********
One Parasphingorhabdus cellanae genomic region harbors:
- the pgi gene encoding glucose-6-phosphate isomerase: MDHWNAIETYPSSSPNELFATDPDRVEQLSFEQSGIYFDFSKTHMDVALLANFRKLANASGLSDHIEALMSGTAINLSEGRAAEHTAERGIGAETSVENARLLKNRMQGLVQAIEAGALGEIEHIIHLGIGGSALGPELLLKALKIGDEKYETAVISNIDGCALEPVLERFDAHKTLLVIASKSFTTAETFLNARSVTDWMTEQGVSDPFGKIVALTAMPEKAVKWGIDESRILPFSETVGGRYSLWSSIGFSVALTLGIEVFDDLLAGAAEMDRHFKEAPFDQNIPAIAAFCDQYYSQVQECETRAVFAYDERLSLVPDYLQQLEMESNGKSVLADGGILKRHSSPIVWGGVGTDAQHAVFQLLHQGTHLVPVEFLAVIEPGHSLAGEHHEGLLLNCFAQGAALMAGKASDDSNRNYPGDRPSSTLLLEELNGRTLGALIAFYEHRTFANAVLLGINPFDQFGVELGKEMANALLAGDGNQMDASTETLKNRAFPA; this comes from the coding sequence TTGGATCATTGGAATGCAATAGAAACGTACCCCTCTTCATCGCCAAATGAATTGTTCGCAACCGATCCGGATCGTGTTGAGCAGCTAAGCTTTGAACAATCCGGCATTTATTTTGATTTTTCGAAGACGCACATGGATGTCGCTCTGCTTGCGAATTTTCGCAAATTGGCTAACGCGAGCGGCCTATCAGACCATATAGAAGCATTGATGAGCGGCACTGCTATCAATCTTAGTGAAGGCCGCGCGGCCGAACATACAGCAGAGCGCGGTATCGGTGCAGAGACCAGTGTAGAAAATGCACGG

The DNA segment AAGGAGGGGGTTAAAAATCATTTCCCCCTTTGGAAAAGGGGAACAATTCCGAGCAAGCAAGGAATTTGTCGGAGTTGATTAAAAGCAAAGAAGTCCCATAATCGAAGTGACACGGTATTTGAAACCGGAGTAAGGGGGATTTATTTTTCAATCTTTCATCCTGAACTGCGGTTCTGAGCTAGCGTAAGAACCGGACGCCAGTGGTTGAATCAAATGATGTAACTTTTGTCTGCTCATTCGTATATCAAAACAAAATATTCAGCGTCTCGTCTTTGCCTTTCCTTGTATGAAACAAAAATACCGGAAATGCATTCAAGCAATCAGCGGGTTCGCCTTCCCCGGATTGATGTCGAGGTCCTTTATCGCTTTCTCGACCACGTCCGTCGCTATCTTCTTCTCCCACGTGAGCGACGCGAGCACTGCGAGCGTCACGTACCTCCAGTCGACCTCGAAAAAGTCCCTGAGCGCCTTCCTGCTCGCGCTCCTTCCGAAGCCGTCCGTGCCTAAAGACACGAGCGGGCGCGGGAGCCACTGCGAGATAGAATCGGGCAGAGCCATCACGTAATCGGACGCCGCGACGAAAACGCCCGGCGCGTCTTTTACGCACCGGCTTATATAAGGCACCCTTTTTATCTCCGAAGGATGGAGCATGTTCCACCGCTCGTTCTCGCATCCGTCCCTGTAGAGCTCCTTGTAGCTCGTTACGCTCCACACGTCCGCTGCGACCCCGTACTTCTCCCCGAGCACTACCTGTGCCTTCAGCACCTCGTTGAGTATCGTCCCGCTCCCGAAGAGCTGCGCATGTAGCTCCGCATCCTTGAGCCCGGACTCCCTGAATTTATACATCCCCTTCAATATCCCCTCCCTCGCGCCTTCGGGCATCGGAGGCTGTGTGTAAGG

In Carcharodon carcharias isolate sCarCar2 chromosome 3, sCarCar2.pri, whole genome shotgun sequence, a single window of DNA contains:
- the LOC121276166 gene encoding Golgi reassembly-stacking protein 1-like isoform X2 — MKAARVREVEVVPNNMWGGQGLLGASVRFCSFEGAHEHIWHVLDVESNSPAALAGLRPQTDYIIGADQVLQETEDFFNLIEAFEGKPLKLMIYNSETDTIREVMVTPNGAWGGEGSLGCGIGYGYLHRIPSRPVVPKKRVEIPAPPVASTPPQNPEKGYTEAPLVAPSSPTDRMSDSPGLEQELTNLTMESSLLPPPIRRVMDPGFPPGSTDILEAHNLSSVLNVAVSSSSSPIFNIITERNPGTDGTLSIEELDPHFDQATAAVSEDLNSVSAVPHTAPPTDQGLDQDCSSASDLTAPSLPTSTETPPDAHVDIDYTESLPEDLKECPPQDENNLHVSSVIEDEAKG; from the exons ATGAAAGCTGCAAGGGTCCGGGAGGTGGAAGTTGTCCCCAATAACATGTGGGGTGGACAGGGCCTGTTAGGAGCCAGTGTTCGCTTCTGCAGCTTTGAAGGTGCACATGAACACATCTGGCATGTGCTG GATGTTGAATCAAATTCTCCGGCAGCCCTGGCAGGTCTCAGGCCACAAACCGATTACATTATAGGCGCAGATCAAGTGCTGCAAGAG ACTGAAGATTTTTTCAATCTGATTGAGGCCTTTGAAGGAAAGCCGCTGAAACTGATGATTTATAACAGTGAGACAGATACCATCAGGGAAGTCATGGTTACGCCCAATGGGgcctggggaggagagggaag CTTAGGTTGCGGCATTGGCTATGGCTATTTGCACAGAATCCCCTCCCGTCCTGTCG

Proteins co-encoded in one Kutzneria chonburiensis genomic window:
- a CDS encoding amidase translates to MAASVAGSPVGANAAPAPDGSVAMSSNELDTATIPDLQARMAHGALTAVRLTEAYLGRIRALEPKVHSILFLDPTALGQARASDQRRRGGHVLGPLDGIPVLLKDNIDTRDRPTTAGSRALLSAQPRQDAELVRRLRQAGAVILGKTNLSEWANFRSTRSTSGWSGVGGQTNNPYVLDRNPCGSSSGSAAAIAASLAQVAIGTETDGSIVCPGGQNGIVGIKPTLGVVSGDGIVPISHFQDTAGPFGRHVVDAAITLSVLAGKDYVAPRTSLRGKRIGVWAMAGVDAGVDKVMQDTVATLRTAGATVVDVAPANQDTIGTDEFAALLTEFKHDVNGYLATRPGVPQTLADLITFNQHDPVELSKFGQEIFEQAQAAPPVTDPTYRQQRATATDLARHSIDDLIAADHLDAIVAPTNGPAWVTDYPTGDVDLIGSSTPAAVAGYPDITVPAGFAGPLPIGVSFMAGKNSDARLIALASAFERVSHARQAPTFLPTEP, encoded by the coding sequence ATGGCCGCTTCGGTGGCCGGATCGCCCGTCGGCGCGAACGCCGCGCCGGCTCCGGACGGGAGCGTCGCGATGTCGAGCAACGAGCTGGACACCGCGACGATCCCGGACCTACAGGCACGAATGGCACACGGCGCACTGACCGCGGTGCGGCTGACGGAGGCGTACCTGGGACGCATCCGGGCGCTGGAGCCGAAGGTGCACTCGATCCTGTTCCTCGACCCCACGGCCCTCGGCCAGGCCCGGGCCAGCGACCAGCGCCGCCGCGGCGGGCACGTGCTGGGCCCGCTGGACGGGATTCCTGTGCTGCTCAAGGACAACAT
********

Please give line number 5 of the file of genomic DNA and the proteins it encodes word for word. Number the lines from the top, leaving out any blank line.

- the LOC121276166 gene encoding Golgi reassembly-stacking protein 1-like isoform X2 — MKAARVREVEVVPNNMWGGQGLLGASVRFCSFEGAHEHIWHVLDVESNSPAALAGLRPQTDYIIGADQVLQETEDFFNLIEAFEGKPLKLMIYNSETDTIREVMVTPNGAWGGEGSLGCGIGYGYLHRIPSRPVVPKKRVEIPAPPVASTPPQNPEKGYTEAPLVAPSSPTDRMSDSPGLEQELTNLTMESSLLPPPIRRVMDPGFPPGSTDILEAHNLSSVLNVAVSSSSSPIFNIITERNPGTDGTLSIEELDPHFDQATAAVSEDLNSVSAVPHTAPPTDQGLDQDCSSASDLTAPSLPTSTETPPDAHVDIDYTESLPEDLKECPPQDENNLHVSSVIEDEAKG; from the exons ATGAAAGCTGCAAGGGTCCGGGAGGTGGAAGTTGTCCCCAATAACATGTGGGGTGGACAGGGCCTGTTAGGAGCCAGTGTTCGCTTCTGCAGCTTTGAAGGTGCACATGAACACATCTGGCATGTGCTG GATGTTGAATCAAATTCTCCGGCAGCCCTGGCAGGTCTCAGGCCACAAACCGATTACATTATAGGCGCAGATCAAGTGCTGCAAGAG ACTGAAGATTTTTTCAATCTGATTGAGGCCTTTGAAGGAAAGCCGCTGAAACTGATGATTTATAACAGTGAGACAGATACCATCAGGGAAGTCATGGTTACGCCCAATGGGgcctggggaggagagggaag CTTAGGTTGCGGCATTGGCTATGGCTATTTGCACAGAATCCCCTCCCGTCCTGTCG